Air flow may be positive pressure (upward) or negative pressure (downward).  Positive pressure is generally preferred for canola storage because operating the fan as the bin begins filling helps keep the floor perforations open. However, condensation may occur on the underside of the roof during cool weather in an upward flow system if adequate roof ventilation is not provided. Cross-ventilation in the headspace can remove this moisture. In a negative pressure system, warm summer air is pulled down into the grain.  If new seed is added to the bin, the heat from the new seed is pulled down into the previously cooled seed requiring it to be cooled again. In addition, negative pressure systems can cause more packing with canola seed and increase the static pressure. Figure 2 shows the two different air flow directions.

Airflow rates for temperature management of canola are usually 0.08 to 0.15 cfm/bu.  At 0.08 cfm/bu, about 150 to 200 hours are needed to change the temperature of the entire bin 20°F (i.e. from 80°F to 60°F or from 60°F to 40°F).  At 0.15 cfm/bu, the time is reduced to less than 100 hours. Canola containing fine material will take longer to cool.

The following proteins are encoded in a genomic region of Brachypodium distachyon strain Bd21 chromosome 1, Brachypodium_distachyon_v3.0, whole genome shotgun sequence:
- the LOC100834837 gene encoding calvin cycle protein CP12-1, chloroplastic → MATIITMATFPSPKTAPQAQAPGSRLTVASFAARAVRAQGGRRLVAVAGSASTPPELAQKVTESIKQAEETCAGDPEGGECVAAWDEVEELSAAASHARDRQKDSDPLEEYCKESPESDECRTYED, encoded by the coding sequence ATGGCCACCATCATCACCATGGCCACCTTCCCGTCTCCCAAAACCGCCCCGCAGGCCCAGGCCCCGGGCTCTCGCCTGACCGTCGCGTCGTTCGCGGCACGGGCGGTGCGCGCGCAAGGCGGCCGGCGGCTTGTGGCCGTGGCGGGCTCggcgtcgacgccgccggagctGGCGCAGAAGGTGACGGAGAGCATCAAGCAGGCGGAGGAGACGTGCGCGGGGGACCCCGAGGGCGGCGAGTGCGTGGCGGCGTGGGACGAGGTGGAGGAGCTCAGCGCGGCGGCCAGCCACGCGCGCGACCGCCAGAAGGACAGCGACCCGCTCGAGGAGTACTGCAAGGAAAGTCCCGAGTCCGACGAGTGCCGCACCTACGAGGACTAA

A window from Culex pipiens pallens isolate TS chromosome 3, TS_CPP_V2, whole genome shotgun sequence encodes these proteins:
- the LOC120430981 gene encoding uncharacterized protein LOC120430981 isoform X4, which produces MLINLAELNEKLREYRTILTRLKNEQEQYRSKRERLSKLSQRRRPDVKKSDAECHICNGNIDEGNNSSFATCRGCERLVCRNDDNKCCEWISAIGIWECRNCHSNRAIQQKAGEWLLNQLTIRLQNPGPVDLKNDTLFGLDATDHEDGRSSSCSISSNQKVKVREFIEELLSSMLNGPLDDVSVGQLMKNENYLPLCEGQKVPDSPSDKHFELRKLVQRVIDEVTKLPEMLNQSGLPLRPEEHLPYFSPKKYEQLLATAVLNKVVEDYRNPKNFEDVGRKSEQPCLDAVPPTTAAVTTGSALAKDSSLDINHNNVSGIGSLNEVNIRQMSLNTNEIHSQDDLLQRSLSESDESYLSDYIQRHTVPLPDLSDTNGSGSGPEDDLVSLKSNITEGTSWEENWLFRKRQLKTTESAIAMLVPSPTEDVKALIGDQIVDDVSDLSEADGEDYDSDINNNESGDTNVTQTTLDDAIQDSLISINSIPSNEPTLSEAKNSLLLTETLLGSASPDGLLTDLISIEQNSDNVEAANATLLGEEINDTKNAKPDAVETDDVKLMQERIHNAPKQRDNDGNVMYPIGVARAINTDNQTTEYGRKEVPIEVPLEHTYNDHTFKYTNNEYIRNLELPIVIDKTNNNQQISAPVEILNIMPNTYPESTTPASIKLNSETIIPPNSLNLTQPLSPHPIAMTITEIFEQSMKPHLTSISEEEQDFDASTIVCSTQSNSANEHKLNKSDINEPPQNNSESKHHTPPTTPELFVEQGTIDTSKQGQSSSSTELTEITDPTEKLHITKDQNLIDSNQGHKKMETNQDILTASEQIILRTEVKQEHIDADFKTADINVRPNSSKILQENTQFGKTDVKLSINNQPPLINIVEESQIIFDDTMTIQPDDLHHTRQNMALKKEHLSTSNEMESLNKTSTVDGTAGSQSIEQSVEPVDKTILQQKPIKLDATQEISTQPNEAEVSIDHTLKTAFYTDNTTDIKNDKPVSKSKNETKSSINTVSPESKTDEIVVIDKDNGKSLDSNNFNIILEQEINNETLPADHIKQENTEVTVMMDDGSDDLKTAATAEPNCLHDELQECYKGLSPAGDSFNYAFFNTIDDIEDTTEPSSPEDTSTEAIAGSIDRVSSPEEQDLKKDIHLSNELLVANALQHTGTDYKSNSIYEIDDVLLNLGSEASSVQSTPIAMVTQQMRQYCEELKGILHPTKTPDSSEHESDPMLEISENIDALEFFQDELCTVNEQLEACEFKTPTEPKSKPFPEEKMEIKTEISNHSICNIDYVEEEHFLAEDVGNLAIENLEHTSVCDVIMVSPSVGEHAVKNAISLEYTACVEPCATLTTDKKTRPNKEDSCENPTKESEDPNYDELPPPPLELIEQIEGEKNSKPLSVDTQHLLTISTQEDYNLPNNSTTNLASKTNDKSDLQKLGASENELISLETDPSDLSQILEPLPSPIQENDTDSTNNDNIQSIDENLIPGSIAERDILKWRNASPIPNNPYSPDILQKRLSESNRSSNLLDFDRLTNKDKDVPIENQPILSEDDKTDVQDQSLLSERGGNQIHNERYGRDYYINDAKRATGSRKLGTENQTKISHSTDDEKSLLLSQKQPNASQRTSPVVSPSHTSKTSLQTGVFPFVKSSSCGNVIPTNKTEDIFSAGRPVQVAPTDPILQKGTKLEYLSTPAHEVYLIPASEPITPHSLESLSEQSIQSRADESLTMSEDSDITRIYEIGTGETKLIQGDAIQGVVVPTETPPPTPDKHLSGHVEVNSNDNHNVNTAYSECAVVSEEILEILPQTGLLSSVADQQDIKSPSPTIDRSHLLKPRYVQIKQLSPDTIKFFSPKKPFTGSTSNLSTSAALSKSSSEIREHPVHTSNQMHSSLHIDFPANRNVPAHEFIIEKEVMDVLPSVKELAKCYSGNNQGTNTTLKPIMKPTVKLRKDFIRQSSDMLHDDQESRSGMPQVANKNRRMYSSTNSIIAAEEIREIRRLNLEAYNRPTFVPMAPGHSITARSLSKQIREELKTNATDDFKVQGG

Aeration fans should be started as soon as the seed covers the floor and run continuously until the seed temperature throughout the bin is near the average outside temperature.  After the initial cooling period, the fans should operate whenever the outside air temperature is at least 5 to 10°F below the seed temperature and the relative humidity is less than 95 percent.

Figure 2. Grain bin airflow directions. Positive pressure systems are preferred for canola storage. Positive pressure (LEFT), negative pressure (RIGHT).

Aeration for Natural Air Drying